I call these my concluding sentiments as opposed to ‘conclusions’ or ‘concluding thoughts’ because sentiments are less logical, less detached. Sentiments contain nostalgia, an unexpected discovery of another place to call home. A re-embracing of a culture I had long neglected, suppressed. Of sentiments that have changed me . Of sentiments that sustain me still.
After spending a month in Bei Jing with IARU students from all of the world who traveled to study in China I have come to not only embrace my Chinese culture but also develop a sincere hope that the future of China and the United States will be one of integration, not competition. Of cooperation, not destruction.
Until recently I had not realized that there was always an unconscious effort on my part to subdue and erase my Chinese heritage. You’d think the Chinese people would embrace their own heritage. This is not the case. Especially not before the Chinese economic boom. The Chinese has long suffered from a distaste of its own nation. Even when I was still growing up in China, everything made in China was regarded as less valuable. Thus, even when I was in China I had the incentive to depreciate my Chinese values, culture, and heritage. Once I moved to the United States, assimilation became the main issue. Even though I was little, I was human enough to understand that I was a foreigner, that I was different, that I needed to focus on ‘American’ values (whatever those may be) and to assimilate. In other words, there had always been incentives for me to neglect and repress my Chinese culture. And I always have.
At Peking University, I met IARU students who were so passionate about their Chinese heritage – were so excited to learn about the Chinese culture as opposed to criticizing it. All my life, all I’ve heard about China was criticism. This time was different. Their respect, knowledge and willingness to learn about China and to withhold judgment was not something I had seen before in regards to my heritage. (I’d like to take this moment to acknowledge the inspiration they have all offered me). In my experience, though, they are the outliers whether in China or in the United States. And I am sorry to say that I have been contributing to their marginality. I have always avoided my Chinese heritage. Spending a month with them and seeing their eagerness to learn and love the Chinese culture was the first time I have really embraced my own heritage. Once I started, it was hard to stop. It is such a fundamental part of me and the culture is so intriguing, so rich, so deep that you cannot help but fall in love with it. So from the generic tendency to judge and deride the Chinese, I emerge a new ren (person) with a recognized and respected heritage that I proudly embrace.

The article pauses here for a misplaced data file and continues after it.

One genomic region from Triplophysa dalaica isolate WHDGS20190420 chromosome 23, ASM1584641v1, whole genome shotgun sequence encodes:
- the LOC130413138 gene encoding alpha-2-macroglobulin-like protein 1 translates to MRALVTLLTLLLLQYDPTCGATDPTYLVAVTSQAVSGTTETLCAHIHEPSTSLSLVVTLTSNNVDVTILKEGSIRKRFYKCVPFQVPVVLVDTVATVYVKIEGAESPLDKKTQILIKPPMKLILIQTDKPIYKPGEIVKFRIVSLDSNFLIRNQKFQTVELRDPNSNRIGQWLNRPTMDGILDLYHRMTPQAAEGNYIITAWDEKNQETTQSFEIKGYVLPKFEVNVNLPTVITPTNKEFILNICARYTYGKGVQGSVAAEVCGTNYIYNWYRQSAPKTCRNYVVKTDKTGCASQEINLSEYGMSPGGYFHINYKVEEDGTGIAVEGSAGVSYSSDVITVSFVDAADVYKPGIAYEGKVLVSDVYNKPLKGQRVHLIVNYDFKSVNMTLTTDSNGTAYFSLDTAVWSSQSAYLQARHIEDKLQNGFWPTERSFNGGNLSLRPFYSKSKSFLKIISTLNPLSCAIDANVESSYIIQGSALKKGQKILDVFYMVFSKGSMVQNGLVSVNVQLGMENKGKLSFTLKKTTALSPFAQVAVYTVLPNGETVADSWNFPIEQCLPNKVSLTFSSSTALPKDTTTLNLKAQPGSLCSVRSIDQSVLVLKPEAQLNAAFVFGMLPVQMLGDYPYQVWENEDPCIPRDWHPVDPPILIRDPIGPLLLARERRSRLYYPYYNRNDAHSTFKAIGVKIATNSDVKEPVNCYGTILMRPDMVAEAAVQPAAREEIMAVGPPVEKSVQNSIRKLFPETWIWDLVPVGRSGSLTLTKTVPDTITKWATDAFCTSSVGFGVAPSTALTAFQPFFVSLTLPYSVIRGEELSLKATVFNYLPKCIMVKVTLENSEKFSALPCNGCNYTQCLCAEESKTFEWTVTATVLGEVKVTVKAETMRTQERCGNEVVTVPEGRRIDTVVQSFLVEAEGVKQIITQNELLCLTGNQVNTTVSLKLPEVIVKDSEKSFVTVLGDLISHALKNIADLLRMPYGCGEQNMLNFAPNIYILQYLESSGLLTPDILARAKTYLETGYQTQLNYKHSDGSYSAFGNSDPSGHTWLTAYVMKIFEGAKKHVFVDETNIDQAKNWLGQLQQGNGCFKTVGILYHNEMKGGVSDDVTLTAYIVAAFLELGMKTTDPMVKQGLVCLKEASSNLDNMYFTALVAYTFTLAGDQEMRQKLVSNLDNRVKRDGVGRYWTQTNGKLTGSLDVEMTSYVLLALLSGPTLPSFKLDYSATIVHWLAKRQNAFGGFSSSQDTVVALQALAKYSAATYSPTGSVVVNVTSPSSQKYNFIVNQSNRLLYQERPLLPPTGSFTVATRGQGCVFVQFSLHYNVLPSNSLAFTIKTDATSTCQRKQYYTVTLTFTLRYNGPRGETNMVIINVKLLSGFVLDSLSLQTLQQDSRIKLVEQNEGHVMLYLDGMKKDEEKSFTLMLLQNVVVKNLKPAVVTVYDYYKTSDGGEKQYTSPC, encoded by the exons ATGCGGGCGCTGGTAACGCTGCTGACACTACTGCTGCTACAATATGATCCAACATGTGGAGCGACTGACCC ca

With the US pressurizing China to push up its RMB currency, trends to neglect Chinese culture, values, and sentiments are still present. The fact that the general public views China as a economic and power threat to the U.S is a complete misunderstanding of what China is about. The Chinese culture, much based on Confucianism, seeks the acceptance and approval of the U.S. It believes in deference, integration, optimizing relationships. China does not want to compete with the U.S’s hegemony over the world. It perceives itself incompetent to do so – ask any of its citizens.
To perceive China as a threat to the US taints its deferential labor to the world and mars the very efforts it has contributed to win the world’s acceptance. To not only deprive the Chinese of the respect and approval that it has worked hard to earn but also demonize it as the next threat to all that is free, just and humane will have cheated the Chinese of their chances at happiness. They too, are seeking for ways to attain peace, prosperity, stability. If the world continues to pursue its own economic and political agendas with ignorance and disregard of Chinese values and perception, happiness will not only be out of reach for the Chinese, but also for all those that are now connected to the Chinese economy.